I think the last time I was in the emergency room of a hospital as a patient, I was about six years old. I had stuck the bomb of one of the model planes I was building so far up my nose, it required medical attention to have it removed. (Don’t judge me …. I was just a kid).
I spent the better part of this past Sunday afternoon in discomfort with a shoulder problem that had been on again, off again for the better part of 18 months. Nothing serious, just a sharp pain in an isolated spot on my shoulder. I historically shrugged it off as having slept on my shoulder incorrectly or having tweaked it while lifting something heavy.
But on Monday, the pain was constant. It aggravated me all day and impacted by ability to be effective at work (I spend 8-10 hours a day at a keyboard). Later that evening, as I dropped my daughter off at her mom’s house following dinner to celebrate her eight grade commencement, I noticed my left had was terribly swollen. What started as isolated pain in my shoulder turned into a sharp, shooting pain in my entire arm. I couldn’t close my hand, and I had virtually no mobility with my arm. My wife agreed and we made the trip to the ER.
The service I received from everyone at Florida Hospital in Wesley Chapel was wonderful, After a sonogram, an x-ray, and a few hours of waiting, we were able to rule out some possible causes. Thankfully, the tests ruled out blood clots – my biggest fear given all the swelling – and bone injury. I was discharged with several prescriptions and sent home.
On Tuesday, too stoned and drowsy from the Flexeril and Vicodin, my wife drove me to an orthopedic doctor who assessed my situation. The diagnosis was severe bursitis and tendinitis in my shoulder. The doctor gave me a Cortisone shot and sent me home with prescriptions for both medicine and physical therapy.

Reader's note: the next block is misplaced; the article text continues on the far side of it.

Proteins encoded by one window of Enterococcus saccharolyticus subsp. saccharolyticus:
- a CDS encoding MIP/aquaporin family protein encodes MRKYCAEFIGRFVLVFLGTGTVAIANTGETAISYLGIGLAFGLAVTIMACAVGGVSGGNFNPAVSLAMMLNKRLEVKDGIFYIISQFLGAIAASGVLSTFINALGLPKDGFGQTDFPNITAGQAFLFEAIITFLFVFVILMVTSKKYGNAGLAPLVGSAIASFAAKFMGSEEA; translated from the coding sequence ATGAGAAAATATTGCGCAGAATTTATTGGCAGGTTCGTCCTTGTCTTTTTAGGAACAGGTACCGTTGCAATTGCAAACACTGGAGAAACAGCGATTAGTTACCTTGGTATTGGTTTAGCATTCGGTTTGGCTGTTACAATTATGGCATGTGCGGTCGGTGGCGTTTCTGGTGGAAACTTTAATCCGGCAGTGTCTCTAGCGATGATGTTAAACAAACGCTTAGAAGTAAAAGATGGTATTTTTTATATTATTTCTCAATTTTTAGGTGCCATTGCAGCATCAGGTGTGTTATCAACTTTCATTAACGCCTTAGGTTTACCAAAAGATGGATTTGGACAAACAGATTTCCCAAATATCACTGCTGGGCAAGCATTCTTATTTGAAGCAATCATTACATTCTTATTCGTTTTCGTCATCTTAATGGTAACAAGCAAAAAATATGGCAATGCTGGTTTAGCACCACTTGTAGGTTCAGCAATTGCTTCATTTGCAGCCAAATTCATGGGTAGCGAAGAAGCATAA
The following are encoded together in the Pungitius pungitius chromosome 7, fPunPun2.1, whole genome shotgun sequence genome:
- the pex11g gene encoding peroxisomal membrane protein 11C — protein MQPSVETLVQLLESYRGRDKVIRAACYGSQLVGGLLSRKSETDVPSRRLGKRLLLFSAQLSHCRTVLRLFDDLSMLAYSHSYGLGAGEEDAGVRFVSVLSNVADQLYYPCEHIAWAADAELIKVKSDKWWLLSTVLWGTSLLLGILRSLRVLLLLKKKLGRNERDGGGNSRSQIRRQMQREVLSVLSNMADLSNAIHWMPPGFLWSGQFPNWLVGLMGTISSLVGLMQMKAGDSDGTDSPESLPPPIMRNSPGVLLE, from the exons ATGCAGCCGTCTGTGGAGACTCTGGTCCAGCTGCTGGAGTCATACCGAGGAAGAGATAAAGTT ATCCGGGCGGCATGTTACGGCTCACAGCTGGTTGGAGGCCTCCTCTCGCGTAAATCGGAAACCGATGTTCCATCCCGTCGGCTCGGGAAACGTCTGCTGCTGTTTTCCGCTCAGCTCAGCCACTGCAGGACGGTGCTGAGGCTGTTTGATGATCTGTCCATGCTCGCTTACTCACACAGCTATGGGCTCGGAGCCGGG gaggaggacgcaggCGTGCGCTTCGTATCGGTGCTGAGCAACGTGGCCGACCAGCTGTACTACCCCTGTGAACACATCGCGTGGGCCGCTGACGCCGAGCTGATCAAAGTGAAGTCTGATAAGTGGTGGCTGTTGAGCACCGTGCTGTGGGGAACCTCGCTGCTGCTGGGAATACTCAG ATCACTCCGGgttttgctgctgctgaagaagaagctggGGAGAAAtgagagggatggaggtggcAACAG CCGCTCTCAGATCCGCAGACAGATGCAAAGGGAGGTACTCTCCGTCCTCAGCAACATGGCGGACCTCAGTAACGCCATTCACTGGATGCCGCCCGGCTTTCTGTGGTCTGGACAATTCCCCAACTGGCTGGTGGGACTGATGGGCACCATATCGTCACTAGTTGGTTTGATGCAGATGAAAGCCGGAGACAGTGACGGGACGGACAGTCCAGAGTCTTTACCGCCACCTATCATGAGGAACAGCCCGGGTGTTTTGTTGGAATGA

As I sit here typing, I can feel the numbness creeping back into my joints, the fingers on my left hand laboring at times to stroke the keyboard. And all I can think to say is, “Thank you, God.”
Thank you for not letting it be something life threatening like a blood clot.
Thank you for letting it be something that doesn’t require surgery to repair.
Thank you for letting it be my left arm and not my right.
Thank you for letting it be manageable pain.
I have a family member undergoing surgery on Wednesday to remove his thyroid. Then he has to endure radiation treatment to ensure the cancer found in his thyroid doesn’t return. I remember the other patients I saw as they wheeled me from my room in the ER to radiology. They all looked to be in so much pain and anguish. By comparison, the pain in my shoulder was merely a toe stub. Nothing serious. Nothing lingering. Something that will get better with time.
My faith allows me to accept the challenges God puts in my way. His promise to me is love and salvation, and not smooth sailing or coasting through life. It’s in moments like these, where simply putting my hands in my pockets causes me to wince, or typing another paragraph requires a certain amount of mental push, when my faith in God is strengthened and renewed. Because as annoying, aggravating, inconvenient, and – on occasion – tear inducing this pain has been, I see how it could easily have been so much worse.